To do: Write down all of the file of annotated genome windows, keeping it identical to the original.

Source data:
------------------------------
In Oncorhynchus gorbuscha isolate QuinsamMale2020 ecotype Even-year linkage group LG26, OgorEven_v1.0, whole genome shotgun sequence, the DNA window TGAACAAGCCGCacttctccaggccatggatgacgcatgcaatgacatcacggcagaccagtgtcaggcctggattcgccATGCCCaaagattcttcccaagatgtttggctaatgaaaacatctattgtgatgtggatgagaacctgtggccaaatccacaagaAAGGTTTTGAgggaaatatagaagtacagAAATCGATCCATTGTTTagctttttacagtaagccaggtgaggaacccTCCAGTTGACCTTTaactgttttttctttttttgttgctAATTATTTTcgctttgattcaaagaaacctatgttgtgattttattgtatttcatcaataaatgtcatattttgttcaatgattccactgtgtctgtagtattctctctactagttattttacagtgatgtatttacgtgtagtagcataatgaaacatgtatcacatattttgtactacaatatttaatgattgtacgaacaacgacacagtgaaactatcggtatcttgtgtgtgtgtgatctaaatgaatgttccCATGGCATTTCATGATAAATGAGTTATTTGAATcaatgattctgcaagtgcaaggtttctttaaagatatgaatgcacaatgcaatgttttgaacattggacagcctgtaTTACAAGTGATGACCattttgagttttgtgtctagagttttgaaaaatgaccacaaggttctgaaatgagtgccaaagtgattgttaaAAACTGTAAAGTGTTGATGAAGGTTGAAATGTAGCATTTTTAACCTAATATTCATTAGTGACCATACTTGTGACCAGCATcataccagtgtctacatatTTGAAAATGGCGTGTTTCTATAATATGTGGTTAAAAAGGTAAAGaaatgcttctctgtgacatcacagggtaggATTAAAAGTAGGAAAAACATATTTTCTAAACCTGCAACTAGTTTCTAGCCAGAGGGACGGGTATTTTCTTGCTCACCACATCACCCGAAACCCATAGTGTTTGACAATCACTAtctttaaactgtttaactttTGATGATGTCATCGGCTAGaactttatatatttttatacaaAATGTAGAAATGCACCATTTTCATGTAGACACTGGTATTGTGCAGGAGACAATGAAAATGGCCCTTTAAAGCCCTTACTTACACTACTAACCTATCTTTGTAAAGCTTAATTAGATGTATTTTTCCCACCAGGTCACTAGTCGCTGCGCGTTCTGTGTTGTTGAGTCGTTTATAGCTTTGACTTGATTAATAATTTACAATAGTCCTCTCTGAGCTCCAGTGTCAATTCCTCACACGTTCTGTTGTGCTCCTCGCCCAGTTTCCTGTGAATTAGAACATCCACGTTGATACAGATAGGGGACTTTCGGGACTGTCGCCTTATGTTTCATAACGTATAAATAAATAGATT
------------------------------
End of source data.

In Oncorhynchus gorbuscha isolate QuinsamMale2020 ecotype Even-year linkage group LG26, OgorEven_v1.0, whole genome shotgun sequence, the DNA window TGAACAAGCCGCacttctccaggccatggatgacgcatgcaatgacatcacggcagaccagtgtcaggcctggattcgccATGCCCaaagattcttcccaagatgtttggctaatgaaaacatctattgtgatgtggatgagaacctgtggccaaatccacaagaAAGGTTTTGAgggaaatatagaagtacagAAATCGATCCATTGTTTagctttttacagtaagccaggtgaggaacccTCCAGTTGACCTTTaactgttttttctttttttgttgctAATTATTTTcgctttgattcaaagaaacctatgttgtgattttattgtatttcatcaataaatgtcatattttgttcaatgattccactgtgtctgtagtattctctctactagttattttacagtgatgtatttacgtgtagtagcataatgaaacatgtatcacatattttgtactacaatatttaatgattgtacgaacaacgacacagtgaaactatcggtatcttgtgtgtgtgtgatctaaatgaatgttccCATGGCATTTCATGATAAATGAGTTATTTGAATcaatgattctgcaagtgcaaggtttctttaaagatatgaatgcacaatgcaatgttttgaacattggacagcctgtaTTACAAGTGATGACCattttgagttttgtgtctagagttttgaaaaatgaccacaaggttctgaaatgagtgccaaagtgattgttaaAAACTGTAAAGTGTTGATGAAGGTTGAAATGTAGCATTTTTAACCTAATATTCATTAGTGACCATACTTGTGACCAGCATcataccagtgtctacatatTTGAAAATGGCGTGTTTCTATAATATGTGGTTAAAAAGGTAAAGaaatgcttctctgtgacatcacagggtaggATTAAAAGTAGGAAAAACATATTTTCTAAACCTGCAACTAGTTTCTAGCCAGAGGGACGGGTATTTTCTTGCTCACCACATCACCCGAAACCCATAGTGTTTGACAATCACTAtctttaaactgtttaactttTGATGATGTCATCGGCTAGaactttatatatttttatacaaAATGTAGAAATGCACCATTTTCATGTAGACACTGGTATTGTGCAGGAGACAATGAAAATGGCCCTTTAAAGCCCTTACTTACACTACTAACCTATCTTTGTAAAGCTTAATTAGATGTATTTTTCCCACCAGGTCACTAGTCGCTGCGCGTTCTGTGTTGTTGAGTCGTTTATAGCTTTGACTTGATTAATAATTTACAATAGTCCTCTCTGAGCTCCAGTGTCAATTCCTCACACGTTCTGTTGTGCTCCTCGCCCAGTTTCCTGTGAATTAGAACATCCACGTTGATACAGATAGGGGACTTTCGGGACTGTCGCCTTATGTTTCATAACGTATAAATAAATAGATT